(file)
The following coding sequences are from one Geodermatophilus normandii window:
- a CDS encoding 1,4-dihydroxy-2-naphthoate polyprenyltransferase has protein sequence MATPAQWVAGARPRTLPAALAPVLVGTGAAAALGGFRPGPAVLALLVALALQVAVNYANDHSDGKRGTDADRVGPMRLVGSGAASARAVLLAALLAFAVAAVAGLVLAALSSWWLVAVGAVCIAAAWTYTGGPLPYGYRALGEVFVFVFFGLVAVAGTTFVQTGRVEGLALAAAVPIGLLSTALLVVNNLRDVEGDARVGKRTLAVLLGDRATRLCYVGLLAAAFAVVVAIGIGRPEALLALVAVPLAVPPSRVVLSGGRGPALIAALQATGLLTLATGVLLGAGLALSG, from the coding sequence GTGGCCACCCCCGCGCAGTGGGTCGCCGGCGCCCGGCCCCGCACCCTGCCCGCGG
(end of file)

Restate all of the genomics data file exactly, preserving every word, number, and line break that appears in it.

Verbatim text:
The following coding sequences are from one Geodermatophilus normandii window:
- a CDS encoding 1,4-dihydroxy-2-naphthoate polyprenyltransferase has protein sequence MATPAQWVAGARPRTLPAALAPVLVGTGAAAALGGFRPGPAVLALLVALALQVAVNYANDHSDGKRGTDADRVGPMRLVGSGAASARAVLLAALLAFAVAAVAGLVLAALSSWWLVAVGAVCIAAAWTYTGGPLPYGYRALGEVFVFVFFGLVAVAGTTFVQTGRVEGLALAAAVPIGLLSTALLVVNNLRDVEGDARVGKRTLAVLLGDRATRLCYVGLLAAAFAVVVAIGIGRPEALLALVAVPLAVPPSRVVLSGGRGPALIAALQATGLLTLATGVLLGAGLALSG, from the coding sequence GTGGCCACCCCCGCGCAGTGGGTCGCCGGCGCCCGGCCCCGCACCCTGCCCGCGG